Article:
Detail from Goldfish (to my critics), Gustav Klimt, 1902.
It was years ago, well before you were born, the great winter when the bay froze over.
A woodsman was walking along the edge of the ice, looking down through the translucent blue-grey of it, when he saw wisps of red moving beneath the water, like reeds or seaweed, but too light and too fine. He stopped to watch the tendrils and saw in their midst the face of a young woman. He thought at first that she was long drowned, but she blinked up at him and he realized that she must be trapped.
His axe fell on the ice again and again until he’d made a portal through which she could climb, but she refused to leave the frigid waters, happy just to lift her head and take the sun.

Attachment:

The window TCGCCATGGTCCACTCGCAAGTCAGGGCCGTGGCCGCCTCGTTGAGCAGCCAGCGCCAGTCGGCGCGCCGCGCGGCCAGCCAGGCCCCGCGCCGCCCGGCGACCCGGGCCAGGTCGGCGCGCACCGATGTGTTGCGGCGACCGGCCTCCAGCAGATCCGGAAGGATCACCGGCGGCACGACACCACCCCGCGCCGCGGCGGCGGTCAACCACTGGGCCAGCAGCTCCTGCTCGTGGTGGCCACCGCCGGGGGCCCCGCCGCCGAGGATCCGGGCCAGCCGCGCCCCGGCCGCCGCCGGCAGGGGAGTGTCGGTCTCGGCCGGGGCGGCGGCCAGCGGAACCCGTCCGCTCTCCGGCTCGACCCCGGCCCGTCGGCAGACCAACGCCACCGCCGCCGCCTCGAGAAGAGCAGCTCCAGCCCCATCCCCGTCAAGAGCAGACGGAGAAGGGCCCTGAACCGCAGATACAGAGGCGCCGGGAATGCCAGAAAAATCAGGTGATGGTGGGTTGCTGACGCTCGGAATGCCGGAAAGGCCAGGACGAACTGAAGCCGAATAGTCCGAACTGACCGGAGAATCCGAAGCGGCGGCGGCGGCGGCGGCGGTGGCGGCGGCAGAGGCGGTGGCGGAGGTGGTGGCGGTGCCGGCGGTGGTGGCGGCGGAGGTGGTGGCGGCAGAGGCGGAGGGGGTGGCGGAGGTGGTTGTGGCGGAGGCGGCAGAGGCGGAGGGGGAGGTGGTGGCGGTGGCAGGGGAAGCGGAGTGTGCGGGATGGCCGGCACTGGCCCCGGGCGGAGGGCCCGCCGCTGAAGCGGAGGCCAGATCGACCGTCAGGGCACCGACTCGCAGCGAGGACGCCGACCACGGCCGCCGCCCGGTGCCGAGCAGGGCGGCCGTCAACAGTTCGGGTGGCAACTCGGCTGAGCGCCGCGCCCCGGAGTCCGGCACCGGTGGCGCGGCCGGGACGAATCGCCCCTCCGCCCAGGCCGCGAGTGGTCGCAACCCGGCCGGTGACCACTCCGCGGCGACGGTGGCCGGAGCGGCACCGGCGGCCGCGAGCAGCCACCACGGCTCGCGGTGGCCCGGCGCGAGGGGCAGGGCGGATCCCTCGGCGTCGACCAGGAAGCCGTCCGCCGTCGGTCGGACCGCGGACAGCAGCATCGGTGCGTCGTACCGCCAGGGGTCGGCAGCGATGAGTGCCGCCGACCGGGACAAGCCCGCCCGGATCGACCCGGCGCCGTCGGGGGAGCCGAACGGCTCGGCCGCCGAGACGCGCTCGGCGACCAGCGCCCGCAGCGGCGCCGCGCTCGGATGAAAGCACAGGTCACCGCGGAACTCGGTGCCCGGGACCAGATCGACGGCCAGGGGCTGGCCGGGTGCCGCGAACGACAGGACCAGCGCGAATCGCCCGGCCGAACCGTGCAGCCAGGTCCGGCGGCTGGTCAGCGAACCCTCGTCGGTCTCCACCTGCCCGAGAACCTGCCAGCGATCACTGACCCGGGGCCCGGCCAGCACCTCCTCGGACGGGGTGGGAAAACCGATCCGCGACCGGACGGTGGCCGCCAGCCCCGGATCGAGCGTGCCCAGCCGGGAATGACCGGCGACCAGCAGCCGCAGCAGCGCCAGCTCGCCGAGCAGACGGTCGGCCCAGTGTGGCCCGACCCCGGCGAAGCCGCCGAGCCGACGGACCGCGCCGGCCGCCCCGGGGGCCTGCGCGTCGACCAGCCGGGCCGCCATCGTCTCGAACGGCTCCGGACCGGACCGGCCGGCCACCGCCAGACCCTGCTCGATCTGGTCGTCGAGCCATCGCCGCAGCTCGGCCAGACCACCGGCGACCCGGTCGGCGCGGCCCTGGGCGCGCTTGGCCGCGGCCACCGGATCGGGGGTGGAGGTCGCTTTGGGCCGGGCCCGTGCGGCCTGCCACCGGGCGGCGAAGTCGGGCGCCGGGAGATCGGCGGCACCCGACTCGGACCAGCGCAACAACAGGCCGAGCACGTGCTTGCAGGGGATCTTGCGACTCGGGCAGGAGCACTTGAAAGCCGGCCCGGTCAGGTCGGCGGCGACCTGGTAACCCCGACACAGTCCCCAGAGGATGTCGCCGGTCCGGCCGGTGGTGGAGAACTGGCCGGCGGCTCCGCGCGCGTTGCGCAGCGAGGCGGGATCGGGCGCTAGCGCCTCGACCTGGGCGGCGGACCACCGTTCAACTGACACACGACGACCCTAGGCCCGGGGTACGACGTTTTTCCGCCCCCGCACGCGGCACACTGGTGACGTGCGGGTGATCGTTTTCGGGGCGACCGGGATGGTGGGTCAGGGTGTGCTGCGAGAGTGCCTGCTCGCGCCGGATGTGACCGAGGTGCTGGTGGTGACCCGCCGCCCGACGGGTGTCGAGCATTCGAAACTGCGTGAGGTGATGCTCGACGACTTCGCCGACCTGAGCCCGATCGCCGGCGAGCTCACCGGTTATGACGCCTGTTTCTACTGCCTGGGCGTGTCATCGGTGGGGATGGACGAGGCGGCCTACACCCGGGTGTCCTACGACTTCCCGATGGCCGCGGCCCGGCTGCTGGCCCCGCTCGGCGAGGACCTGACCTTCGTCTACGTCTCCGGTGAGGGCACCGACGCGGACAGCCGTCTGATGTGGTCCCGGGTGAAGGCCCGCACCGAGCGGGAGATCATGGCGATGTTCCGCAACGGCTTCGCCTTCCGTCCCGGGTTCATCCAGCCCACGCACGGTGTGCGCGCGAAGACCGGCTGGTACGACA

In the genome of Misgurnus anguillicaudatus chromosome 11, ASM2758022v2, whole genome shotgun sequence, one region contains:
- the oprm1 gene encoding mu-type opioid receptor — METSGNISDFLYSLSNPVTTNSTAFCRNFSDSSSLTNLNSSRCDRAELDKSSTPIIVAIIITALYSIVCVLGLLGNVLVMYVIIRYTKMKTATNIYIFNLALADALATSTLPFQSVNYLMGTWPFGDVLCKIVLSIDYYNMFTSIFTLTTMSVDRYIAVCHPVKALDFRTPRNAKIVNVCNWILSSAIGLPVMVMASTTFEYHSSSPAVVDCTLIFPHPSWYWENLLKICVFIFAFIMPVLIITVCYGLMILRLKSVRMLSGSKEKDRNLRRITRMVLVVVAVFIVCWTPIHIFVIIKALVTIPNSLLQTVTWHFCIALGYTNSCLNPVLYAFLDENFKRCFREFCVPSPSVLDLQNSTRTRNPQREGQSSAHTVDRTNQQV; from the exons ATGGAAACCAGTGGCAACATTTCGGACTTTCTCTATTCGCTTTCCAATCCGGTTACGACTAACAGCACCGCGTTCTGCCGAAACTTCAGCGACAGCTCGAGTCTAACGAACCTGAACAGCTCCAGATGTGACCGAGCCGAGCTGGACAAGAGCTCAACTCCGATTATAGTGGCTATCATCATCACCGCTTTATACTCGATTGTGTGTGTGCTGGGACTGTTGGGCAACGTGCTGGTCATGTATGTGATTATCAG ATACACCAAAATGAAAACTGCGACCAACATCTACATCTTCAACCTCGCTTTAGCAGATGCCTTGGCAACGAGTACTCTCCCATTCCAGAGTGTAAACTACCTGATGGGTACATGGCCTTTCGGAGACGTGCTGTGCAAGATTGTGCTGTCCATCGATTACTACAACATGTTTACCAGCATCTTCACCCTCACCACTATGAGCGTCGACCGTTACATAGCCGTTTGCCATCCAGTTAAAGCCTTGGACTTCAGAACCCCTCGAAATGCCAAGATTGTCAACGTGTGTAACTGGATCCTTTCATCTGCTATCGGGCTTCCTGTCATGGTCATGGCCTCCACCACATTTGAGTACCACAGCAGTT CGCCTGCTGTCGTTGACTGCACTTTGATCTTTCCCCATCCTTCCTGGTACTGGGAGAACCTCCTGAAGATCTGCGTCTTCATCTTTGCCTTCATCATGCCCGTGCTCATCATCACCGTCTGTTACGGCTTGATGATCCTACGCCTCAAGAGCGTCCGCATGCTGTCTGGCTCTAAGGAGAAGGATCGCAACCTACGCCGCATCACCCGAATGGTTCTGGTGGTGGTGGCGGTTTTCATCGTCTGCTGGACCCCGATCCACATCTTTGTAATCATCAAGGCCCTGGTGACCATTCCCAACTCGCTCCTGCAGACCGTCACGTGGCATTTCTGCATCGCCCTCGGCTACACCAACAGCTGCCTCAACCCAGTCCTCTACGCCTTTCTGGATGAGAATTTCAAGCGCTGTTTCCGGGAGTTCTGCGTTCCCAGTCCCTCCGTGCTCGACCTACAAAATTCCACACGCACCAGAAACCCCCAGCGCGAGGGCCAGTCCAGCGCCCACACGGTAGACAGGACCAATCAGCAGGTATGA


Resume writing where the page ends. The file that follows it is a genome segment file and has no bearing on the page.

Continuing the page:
Once he understood that she could not leave the water, and she that he did not know how to swim, they met there at the bay’s edge each day. He would carve a hole in the ice and she would come spend a few hours with him. At the end of the first week he gave her a pendant with a small fish carved of wood, and she brought him a shell from the seafloor.
It went on like that, the two of them living together and apart at once, their love less uncertain than that of others because they already knew when the winter would end.
This entry is part of Jack Rusher’s journal, originally published January 18th, 2012, in New York.